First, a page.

To excel at anything in life you need skill but that’s not enough. You need to work on whatever skill is most important for your potential success. A golfer works on his or her swing, putting, chipping and a host of other things. Athletes work on speed, agility and flexibility to name a few. Businesspeople work on skills such as listening, writing, and public speaking. Did you know persuasion is a skill? That’s right, persuasion is something you can learn, work on, improve upon and build. Persuasion is a multiplier because if you don’t know how to ethically and effectively persuade then skills like writing and speaking will never be as effective as they could be.
What does it take to work on your persuasive skills? There are six essentials: learn, practice, stretch, observe, communicate and feedback. Let’s look at how you can use each to improve.
Most people think they know what persuasion is but in my experience, they don’t. When I ask audiences what it means to persuade the definition I hear most often is, “to change someone’s thinking.” That may be a start but it’s usually not enough. Typically, when we try to persuade someone it’s to get them to do something.
I think Aristotle has the best definition of persuasion I’ve come across. He said it was the art of getting someone to do something they wouldn’t ordinarily do if you didn’t ask. Ultimately persuasion is about changing behavior. And here’s the good news – there’s more information available for you to learn from than you can imagine. That’s because there’s more than seven decades of research from behavioral economists and social psychologist into this area of study.
You’re reading this blog so that’s a start but I would encourage you to go further. Pick up Robert Cialdini’s book Influence Science and Practice. Pre-suasion, his latest work, is another excellent book.
Perfect practice makes perfect. Just like an athlete, you cannot expect to get better without reps. Once you’ve learned something you need to put it into practice repeatedly. If you don’t then you’re like someone who attends a seminar on healthy living but never uses what they learn to live a healthier lifestyle.
Practice is important because it’s not likely you’ll try something new when there’s a lot on the line because you won’t have confidence. People who just play golf, no matter how often, only get marginally better without practice. However, those who practice and play are the ones who see their handicap steadily go down.
This is a subset of practice but deserves mentioning by itself because of its importance. Go beyond what you know you can do. Again, that’s how athletes grow. If you don’t stretch yourself you’ll be limited to what you currently know and can currently do.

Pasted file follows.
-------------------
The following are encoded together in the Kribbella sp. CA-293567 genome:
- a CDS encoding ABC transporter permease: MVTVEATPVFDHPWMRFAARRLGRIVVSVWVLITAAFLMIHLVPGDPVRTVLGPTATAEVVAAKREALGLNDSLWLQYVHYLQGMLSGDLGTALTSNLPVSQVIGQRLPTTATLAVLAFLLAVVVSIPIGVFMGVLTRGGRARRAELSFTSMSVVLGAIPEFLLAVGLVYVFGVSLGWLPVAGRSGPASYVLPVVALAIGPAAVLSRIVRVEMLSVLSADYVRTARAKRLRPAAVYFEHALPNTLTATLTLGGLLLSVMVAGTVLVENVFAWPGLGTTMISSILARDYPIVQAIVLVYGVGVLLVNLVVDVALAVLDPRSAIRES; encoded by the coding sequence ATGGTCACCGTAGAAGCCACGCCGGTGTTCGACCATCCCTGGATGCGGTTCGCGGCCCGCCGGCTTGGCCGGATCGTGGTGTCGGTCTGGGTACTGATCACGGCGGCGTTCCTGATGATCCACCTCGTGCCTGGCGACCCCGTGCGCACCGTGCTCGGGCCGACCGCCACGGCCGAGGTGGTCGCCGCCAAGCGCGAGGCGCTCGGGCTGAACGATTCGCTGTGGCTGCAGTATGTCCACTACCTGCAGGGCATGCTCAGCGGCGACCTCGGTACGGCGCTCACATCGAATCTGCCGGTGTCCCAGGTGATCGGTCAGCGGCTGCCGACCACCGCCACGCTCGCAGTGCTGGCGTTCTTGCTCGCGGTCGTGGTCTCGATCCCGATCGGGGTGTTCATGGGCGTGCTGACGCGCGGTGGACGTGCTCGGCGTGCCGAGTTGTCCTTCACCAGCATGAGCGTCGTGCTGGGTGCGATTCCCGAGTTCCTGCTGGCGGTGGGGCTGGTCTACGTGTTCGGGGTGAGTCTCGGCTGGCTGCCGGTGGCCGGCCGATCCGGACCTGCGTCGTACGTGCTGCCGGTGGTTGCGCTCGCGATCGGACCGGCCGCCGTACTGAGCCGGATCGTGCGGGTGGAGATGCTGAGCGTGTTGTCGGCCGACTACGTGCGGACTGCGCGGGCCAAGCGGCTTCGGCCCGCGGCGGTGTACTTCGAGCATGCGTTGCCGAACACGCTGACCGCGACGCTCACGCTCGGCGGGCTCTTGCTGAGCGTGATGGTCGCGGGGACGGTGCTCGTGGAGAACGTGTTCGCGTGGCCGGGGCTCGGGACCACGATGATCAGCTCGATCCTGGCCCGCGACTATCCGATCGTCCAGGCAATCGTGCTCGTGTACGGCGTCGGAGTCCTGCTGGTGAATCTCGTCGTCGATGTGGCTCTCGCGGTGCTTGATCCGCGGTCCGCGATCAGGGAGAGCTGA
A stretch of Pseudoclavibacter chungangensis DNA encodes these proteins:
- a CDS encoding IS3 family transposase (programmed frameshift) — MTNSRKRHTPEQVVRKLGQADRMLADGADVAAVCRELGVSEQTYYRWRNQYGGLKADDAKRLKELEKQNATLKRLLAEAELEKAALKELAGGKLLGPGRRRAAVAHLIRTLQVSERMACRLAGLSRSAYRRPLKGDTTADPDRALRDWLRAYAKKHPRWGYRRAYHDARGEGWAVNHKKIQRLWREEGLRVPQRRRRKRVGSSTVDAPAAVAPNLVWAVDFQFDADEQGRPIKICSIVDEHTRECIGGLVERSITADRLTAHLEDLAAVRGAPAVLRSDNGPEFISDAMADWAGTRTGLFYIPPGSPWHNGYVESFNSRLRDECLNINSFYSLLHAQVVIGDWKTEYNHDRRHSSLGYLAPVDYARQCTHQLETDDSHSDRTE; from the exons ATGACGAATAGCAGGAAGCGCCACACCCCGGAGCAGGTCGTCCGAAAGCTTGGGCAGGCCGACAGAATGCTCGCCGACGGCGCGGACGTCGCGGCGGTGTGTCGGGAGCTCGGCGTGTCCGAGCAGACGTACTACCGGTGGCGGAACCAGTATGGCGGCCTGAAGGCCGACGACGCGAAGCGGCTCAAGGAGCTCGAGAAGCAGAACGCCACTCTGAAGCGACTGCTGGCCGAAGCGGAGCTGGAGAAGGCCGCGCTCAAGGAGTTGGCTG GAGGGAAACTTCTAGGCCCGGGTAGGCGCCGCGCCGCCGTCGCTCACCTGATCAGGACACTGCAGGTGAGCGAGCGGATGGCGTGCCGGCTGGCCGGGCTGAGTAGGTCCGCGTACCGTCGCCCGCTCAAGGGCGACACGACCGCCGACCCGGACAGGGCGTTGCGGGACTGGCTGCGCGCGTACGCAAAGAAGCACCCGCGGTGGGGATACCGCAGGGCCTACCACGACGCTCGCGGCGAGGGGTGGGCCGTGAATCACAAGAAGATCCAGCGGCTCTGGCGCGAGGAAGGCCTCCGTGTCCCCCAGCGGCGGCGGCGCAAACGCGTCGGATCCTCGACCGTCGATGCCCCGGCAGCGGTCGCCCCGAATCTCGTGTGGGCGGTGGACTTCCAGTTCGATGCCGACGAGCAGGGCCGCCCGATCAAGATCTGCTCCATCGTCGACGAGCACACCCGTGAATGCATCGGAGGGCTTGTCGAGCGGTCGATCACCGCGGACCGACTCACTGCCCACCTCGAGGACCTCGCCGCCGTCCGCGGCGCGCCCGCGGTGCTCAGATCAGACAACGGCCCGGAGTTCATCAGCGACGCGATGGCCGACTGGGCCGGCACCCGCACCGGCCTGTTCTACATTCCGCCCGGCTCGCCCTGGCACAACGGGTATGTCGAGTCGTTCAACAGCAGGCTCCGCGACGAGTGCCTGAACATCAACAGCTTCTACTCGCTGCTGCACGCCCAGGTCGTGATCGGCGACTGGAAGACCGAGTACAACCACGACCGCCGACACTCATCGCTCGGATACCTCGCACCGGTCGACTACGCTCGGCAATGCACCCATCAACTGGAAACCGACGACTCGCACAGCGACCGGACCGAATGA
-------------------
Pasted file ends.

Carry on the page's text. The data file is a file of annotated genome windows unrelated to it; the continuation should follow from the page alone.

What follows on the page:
Stretching has an element of risk and reward. When you stretch yourself you do so in order to get better results. Having said that, until you perfect a skill you might fail from time to time and that’s okay. It’s all part of learning and growing.
In order to excel at persuasion, you need to hone your observation skills. This means you have to be excellent at listening and watching. What you learn with your eyes and ears opens opportunities for you to be a more effective influencer. For example, let’s say someone mentions they went to the same college that you attended, or you see a diploma on the wall. What would you do? Hopefully, you’d mention you want to the same school to engage the principle of liking. This is important because you know that principle alerts you to the fact that people say yes more often to those they know and like.
It’s not enough to know the six principles of persuasion or to glean information through your observation skills if you cannot use that information to communicate. This is where verbal and written skills can me magnified.
For example, if your product costs less than a similar product you could lure prospective customers by mentioning how much they might save. That works but the skilled persuader knows there’s a better way. The skilled persuader knows people are more motivated by what they might lose so he or she will talk about how much a prospective customer is currently overpaying.
The final consideration for building your persuasive muscle is feedback. From time to time you need to get feedback from respected sources. Getting third party advice on what you’re doing well and what you could be doing better can be massively helpful. Sometimes that feedback is from an individual but sometimes the feedback can be metrics. Simple A-B testing can do the trick by comparing the traditional way of doing things to a potential new way.
Nothing worth anything in life comes easy, especially success. If it was easy everyone would be successful but everyone isn’t. Take time to build your persuasive muscle and you’ll have a much better chance of achieving professional success and personal happiness. The research guarantees it.
Brian Ahearn, CMCT®, is the Chief Influence Officer at InfluencePEOPLE. His Lynda.com course, Persuasive Selling, will teach you how to ethically engage the psychology of persuasion throughout the sales process.